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Comment don't look down, coyote (Score 1) 210

At this point power consumption matters a heck of a lot more for ubiquity than pure performance gains.

I'm sure the fire-breathing dragster edition of current silicon technology (with a pin count to match) will continue to exist at an upscale price for those willing to pay for it.

That uncomfortable rush in your stomach? It's from clinging to yesterday.

Comment Re:The problem will be lackadaisical programmers (Score 1) 210

The problem is that programmers have gotten lazy (excuse me: "man-power efficient") off of the free speed we've been adding over all of these years. Layers upon layers of abstraction from machine code have made it possible to code in languages which are far removed from the actual code the runs on machines. There may now come a time when efficiency of programming matters to everyone, not just the embedded folks.

Comment A few considerations: (Score 1) 307

In Apple's defense, it does seem reasonably plausible that the biometric sensor widget built into the 'home' button(and quite possibly the cable connecting the home button to the logic board) is a 'trusted' element of the system, in the 'the integrity of the system depends on this part performing as expected and not being malicious' sense of 'trusted'. So, I can see why it would be impossible or prohibitively difficult to keep the biometric authentication feature secure while also allowing random people to swap random hardware in to that part of the system.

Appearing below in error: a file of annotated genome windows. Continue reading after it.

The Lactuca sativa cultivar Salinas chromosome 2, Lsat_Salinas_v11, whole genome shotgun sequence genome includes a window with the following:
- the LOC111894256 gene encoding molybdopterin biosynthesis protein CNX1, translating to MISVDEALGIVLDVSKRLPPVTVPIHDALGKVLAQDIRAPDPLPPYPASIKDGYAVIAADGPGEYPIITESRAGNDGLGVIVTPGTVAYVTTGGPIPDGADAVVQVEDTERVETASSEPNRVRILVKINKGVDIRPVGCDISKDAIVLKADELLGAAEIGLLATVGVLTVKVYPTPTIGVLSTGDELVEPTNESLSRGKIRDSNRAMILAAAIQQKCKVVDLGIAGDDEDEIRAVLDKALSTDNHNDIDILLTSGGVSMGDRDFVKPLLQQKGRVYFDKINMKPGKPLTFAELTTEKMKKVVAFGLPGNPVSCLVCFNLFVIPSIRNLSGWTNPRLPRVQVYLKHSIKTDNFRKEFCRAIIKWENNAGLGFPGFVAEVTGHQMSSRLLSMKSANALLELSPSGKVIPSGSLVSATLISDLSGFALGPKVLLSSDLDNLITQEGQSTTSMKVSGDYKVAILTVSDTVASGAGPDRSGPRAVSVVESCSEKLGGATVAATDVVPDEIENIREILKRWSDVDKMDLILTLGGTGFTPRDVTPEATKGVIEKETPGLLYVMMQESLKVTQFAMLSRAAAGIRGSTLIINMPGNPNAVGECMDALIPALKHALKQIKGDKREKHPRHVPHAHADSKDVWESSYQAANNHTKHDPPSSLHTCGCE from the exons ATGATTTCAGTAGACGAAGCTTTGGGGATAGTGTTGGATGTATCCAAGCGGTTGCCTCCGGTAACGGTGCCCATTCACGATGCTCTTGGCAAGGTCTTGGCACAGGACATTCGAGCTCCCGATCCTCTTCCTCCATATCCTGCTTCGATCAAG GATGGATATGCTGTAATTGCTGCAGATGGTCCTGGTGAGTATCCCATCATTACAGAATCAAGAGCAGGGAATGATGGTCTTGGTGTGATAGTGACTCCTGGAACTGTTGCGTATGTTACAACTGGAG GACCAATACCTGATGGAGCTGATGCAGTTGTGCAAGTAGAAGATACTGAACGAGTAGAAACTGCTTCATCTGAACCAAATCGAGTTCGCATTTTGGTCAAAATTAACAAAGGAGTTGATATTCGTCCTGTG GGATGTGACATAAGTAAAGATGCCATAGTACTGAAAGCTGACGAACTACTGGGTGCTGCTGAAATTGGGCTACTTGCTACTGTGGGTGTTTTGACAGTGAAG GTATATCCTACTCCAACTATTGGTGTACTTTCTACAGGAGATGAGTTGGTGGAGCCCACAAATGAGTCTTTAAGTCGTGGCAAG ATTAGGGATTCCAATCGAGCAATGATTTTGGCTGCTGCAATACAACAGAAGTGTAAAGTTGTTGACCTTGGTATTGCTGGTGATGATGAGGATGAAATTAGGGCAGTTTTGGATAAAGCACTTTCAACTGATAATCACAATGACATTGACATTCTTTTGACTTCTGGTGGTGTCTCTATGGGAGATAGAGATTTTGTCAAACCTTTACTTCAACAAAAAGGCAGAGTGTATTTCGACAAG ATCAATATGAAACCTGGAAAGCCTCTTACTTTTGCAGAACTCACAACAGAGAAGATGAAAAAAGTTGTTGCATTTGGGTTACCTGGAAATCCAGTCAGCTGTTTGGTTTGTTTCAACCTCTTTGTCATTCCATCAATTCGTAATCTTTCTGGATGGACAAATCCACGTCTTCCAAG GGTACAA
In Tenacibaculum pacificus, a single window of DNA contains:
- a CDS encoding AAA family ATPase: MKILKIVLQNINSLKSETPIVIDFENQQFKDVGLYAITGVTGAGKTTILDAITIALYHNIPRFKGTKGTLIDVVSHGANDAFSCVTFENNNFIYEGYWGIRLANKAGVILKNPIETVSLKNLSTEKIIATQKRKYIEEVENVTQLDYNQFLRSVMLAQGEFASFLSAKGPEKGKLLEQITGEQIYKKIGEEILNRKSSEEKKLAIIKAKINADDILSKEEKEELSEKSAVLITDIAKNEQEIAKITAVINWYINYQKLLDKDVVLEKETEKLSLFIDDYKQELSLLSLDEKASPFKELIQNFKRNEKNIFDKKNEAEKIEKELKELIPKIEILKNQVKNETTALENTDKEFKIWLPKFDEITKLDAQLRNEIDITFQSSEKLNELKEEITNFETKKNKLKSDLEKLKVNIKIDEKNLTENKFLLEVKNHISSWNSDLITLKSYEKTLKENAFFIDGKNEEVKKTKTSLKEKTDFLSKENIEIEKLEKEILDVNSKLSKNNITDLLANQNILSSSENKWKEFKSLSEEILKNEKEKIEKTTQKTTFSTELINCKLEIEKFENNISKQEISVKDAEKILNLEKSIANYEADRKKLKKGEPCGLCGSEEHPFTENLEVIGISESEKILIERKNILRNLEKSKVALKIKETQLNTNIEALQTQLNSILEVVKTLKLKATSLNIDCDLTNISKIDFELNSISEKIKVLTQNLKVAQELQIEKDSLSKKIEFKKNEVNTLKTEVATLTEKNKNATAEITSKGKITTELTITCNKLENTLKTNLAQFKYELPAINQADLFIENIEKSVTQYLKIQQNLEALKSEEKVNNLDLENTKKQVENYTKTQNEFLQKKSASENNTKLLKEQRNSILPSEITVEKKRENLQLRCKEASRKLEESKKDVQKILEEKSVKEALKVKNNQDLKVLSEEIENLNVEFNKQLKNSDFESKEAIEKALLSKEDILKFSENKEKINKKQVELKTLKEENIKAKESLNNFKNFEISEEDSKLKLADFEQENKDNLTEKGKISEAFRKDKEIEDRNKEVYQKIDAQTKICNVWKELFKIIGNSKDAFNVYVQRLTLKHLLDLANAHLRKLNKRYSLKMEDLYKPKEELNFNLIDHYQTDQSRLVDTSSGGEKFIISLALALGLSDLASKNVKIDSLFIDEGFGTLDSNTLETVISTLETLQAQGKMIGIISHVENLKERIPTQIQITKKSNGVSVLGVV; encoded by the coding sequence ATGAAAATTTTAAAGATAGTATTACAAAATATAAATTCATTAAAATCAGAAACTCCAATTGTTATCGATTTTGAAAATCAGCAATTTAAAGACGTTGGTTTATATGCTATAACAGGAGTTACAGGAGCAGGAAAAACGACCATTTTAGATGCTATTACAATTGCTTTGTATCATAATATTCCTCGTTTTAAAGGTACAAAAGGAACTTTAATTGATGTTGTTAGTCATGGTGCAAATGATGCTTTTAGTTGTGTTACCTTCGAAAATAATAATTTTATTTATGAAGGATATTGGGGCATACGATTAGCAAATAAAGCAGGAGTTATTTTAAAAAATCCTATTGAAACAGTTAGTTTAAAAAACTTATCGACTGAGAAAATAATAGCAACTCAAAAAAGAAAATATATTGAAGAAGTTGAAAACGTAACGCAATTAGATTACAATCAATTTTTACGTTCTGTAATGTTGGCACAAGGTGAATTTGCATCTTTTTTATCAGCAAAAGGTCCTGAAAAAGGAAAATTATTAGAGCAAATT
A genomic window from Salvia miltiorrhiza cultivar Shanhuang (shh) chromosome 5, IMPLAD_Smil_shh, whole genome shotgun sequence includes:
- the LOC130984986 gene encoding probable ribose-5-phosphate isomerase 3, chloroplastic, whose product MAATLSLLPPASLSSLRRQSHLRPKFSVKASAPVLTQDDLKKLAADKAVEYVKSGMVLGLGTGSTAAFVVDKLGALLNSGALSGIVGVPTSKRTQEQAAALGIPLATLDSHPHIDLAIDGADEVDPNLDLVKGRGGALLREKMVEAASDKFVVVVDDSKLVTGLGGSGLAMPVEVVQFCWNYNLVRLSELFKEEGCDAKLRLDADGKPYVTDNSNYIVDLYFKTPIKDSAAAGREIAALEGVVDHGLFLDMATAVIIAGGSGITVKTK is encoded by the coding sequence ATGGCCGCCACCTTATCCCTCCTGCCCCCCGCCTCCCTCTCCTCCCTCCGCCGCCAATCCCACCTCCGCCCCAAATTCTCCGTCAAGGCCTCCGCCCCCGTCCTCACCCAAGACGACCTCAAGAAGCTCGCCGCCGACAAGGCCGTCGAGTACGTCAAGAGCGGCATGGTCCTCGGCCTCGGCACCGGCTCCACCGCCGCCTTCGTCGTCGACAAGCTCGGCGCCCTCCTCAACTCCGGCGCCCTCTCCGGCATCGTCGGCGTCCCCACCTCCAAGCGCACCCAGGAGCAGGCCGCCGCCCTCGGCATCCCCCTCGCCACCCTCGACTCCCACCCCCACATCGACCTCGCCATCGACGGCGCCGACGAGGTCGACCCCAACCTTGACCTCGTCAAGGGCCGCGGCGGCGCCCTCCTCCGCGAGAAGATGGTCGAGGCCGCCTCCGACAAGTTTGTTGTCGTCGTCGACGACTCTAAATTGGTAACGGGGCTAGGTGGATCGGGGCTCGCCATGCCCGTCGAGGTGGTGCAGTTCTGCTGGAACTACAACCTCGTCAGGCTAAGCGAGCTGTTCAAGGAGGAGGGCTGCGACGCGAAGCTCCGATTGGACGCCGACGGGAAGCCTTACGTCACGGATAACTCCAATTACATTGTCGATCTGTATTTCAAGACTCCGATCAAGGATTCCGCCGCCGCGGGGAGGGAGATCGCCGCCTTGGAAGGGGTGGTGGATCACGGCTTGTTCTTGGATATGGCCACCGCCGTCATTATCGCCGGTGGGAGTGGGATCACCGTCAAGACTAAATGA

However, what is a lot less clear is why(especially when many iDevices, including current-model ones, simply lack this feature entirely) 'security' demands that the entire phone be bricked, rather than just the biometric features flushing any private storage associated with them and leaving the phone usable as though it were a model without that feature. This might involve wiping all locally stored data, if the device encryption keys are tangled up with the biometric authentication feature's private storage; but it should still be able to function as though you had just restored it to defaults.

This also raises the question of whether, with the correct incentives, it is possible to induce authorized repair services to introduce malicious components when doing these repairs, and whether doing so would allow you to extract highly sensitive information. Since Apple-blessed repairs can apparently fix home buttons without destroying the handset, and since Apple's line is that tampering threatens the integrity of the authentication system, this seems like a natural place to try to get your malicious part introduced: much more likely that an authorized repair outfit exists in your jurisdiction than that Apple Inc. does; many more low-level techs you could potentially lean on; and home button repairs are a pretty common service request...

Submission + - NSF breaks new ground in reprimanding authors of flawed Science paper (sciencemag.org)

sciencehabit writes: Retractions of scientific papers are common. But not this one. The retraction by Science of a 12-year-old paper based on research funded by the National Science Foundation (NSF) breaks new ground in what a federal agency can require scientists to do to set the record straight—and the role that journals play in weeding out flawed papers.

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